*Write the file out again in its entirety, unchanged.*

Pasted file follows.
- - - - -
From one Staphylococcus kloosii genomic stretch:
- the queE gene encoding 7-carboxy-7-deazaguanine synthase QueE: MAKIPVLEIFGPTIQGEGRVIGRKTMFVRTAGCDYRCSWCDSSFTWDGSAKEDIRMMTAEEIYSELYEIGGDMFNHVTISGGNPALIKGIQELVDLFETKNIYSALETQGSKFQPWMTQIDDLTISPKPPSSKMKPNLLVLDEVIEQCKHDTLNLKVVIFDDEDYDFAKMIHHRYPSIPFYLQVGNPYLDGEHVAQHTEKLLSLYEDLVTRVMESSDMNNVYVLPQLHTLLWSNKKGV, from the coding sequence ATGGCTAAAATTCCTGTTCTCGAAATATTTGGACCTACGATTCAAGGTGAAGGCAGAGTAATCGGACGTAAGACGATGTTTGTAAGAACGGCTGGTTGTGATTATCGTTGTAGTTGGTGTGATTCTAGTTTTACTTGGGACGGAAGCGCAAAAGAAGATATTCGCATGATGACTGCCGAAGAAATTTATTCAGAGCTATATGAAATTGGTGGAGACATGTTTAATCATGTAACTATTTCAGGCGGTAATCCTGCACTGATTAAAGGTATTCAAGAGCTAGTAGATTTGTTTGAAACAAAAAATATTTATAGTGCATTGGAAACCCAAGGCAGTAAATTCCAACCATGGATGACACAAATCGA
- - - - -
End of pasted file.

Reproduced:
From one Staphylococcus kloosii genomic stretch:
- the queE gene encoding 7-carboxy-7-deazaguanine synthase QueE: MAKIPVLEIFGPTIQGEGRVIGRKTMFVRTAGCDYRCSWCDSSFTWDGSAKEDIRMMTAEEIYSELYEIGGDMFNHVTISGGNPALIKGIQELVDLFETKNIYSALETQGSKFQPWMTQIDDLTISPKPPSSKMKPNLLVLDEVIEQCKHDTLNLKVVIFDDEDYDFAKMIHHRYPSIPFYLQVGNPYLDGEHVAQHTEKLLSLYEDLVTRVMESSDMNNVYVLPQLHTLLWSNKKGV, from the coding sequence ATGGCTAAAATTCCTGTTCTCGAAATATTTGGACCTACGATTCAAGGTGAAGGCAGAGTAATCGGACGTAAGACGATGTTTGTAAGAACGGCTGGTTGTGATTATCGTTGTAGTTGGTGTGATTCTAGTTTTACTTGGGACGGAAGCGCAAAAGAAGATATTCGCATGATGACTGCCGAAGAAATTTATTCAGAGCTATATGAAATTGGTGGAGACATGTTTAATCATGTAACTATTTCAGGCGGTAATCCTGCACTGATTAAAGGTATTCAAGAGCTAGTAGATTTGTTTGAAACAAAAAATATTTATAGTGCATTGGAAACCCAAGGCAGTAAATTCCAACCATGGATGACACAAATCGA